And so both more relational attunement, more feeling each other when we talk to each other, noticing the small little details that happen when we relate to each other without even pointing anything out. It’s not about pointing it immediately out. It’s about first being aware. And not to forget that when I’m grounded in my body, my body kind of knows your body. We feel a lot in the physical body when we’re open and when we practice it. My emotions know your emotions. I don’t need to have you explain to me what you’re feeling emotionally, I’m feeling it anyway.

Because sometimes we say, “Okay, what are you feeling?” Because I don’t feel what you feel. I ask you. It looks like we need an intellectual translator to speak emotional language. And we have the intellectual capacity to talk about intellectual things, philosophy, science, or whatever, daily practical things. And that’s great. But we don’t need an intellectual rationalization of an emotional experience. What we need is an emotional resonance to make the emotion a shared landscape. That creates safety. It creates togetherness. It creates the feeling, “Somebody is really listening to me. I feel heard.” It means when somebody enters my emotional world with me. When we share an emotional space together, we feel heard. We feel felt. We feel that somebody really got us. And that often leads to an easing of tension, of stress. And then it’s also much easier to come up with creative solutions because our whole nervous system is in a different state and that state can be creative, curious, find some solutions, and know how to find support much easier.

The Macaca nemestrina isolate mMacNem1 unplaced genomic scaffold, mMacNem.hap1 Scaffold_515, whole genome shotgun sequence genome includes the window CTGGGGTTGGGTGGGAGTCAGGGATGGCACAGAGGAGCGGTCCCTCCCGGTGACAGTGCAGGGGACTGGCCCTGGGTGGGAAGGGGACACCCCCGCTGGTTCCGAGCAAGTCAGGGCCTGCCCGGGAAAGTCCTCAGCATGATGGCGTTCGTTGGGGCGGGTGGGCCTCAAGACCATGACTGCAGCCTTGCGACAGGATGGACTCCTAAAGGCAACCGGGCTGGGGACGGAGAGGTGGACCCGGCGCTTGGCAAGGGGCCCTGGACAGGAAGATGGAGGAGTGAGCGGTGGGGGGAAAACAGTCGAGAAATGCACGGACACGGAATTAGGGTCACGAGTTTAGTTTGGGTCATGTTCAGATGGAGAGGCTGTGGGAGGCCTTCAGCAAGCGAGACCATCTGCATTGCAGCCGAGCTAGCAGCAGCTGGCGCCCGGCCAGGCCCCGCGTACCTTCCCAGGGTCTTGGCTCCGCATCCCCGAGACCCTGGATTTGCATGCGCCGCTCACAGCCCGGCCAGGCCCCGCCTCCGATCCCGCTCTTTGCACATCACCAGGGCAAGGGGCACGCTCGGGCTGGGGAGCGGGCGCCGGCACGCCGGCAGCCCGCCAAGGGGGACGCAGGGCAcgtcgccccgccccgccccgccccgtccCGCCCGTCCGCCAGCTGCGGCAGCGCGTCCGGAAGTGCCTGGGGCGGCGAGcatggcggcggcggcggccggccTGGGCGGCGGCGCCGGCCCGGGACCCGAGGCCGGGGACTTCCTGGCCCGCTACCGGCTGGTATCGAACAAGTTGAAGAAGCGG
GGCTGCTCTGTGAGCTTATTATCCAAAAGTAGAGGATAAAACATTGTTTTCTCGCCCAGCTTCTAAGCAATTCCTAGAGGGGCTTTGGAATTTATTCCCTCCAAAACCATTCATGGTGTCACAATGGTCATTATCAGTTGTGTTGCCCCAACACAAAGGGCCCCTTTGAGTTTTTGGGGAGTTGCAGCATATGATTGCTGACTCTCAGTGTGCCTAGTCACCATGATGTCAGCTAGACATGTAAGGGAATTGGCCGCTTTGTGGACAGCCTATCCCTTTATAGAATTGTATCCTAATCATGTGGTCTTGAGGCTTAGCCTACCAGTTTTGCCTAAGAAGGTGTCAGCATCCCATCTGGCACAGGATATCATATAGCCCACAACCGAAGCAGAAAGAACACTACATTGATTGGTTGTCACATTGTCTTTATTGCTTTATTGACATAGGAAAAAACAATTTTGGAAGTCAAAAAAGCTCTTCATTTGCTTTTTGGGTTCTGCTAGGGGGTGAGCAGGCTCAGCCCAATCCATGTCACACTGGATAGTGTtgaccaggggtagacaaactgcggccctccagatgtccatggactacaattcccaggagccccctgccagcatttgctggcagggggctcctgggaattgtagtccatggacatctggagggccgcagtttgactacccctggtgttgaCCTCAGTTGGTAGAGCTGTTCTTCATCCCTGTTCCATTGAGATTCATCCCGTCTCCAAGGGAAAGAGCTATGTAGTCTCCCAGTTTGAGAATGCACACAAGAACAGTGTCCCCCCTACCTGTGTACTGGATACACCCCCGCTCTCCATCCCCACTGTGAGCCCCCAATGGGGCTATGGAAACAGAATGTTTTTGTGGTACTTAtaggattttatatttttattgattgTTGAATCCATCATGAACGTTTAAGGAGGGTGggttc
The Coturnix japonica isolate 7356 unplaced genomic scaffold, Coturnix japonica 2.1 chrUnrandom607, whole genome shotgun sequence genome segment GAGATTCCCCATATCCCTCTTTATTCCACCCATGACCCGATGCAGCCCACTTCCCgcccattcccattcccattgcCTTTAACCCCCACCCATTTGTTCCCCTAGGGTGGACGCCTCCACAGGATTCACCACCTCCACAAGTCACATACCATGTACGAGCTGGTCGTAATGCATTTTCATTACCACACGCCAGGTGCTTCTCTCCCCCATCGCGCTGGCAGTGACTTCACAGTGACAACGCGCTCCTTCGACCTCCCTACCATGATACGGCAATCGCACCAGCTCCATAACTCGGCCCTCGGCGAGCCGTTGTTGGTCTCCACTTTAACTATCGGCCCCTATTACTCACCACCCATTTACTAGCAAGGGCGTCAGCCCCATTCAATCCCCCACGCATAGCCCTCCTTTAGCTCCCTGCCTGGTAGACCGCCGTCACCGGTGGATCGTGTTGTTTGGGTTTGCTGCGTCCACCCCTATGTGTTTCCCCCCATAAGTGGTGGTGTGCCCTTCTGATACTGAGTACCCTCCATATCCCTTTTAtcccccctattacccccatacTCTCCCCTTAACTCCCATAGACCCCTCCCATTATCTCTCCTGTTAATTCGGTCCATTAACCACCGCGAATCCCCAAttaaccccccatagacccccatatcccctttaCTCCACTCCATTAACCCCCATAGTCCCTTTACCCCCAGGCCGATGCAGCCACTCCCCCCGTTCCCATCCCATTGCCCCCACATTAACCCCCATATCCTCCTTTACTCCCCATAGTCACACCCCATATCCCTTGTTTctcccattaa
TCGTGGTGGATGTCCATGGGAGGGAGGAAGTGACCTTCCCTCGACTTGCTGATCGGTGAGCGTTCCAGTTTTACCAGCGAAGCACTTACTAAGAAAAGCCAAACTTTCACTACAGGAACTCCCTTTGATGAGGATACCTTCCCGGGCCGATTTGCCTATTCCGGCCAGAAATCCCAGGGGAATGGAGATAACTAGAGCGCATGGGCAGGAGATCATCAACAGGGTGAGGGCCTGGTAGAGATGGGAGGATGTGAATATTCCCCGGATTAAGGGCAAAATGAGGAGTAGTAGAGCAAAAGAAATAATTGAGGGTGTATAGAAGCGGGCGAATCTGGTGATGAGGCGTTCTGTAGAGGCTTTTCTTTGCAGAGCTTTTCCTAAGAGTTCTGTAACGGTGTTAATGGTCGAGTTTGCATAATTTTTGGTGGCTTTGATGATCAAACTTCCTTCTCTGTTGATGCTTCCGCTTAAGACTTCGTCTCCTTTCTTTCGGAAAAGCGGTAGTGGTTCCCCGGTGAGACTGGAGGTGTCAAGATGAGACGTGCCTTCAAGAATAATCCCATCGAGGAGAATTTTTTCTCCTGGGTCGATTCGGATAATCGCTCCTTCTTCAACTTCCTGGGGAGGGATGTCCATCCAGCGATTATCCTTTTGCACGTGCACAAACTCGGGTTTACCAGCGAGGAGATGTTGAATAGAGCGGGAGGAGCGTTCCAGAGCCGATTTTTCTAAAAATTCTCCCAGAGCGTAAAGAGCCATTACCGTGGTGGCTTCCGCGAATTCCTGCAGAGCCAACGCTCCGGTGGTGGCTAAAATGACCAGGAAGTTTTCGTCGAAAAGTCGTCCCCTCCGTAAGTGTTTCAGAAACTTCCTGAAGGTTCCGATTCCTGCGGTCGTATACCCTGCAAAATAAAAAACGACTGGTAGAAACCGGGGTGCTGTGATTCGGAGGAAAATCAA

So many of these things, of course, that I talked about now, you can also find it in my book Attuned. And in one of the next episodes, we will go deeper into the practical application, we will do together as a practice like in a body attunement practice, how we can tune our instruments, our body, and our whole inner coherence flow. And so I invite you to stay tuned and to enjoy the flow of information of today’s session. It’s also about our relation, and that’s why the podcast is called Point of Relation.

It is a point that we meet when we meet really and we engage in something, we are creating a world together. And so maybe to let the information you listen to sink in a bit, see how it’s relating to your life, which kind of aspects you notice in your life, of course, as well. And again, the encouragement, the practicing relational presence and awareness and tuning in with each other, and feeling each other while we talk to each other, is actually a tremendously beautiful practice. It isn’t always easy because we are also meeting our own inner wounds and absences and reactivities. But it’s definitely a very expanding practice that deepens something that’s very fundamental for life and that’s human relationships. Or relationship to all life, basically, is not only human relationships, it’s to the entire universe, because we exist only as relational beings. So thank you very much. And I encourage you to stay tuned.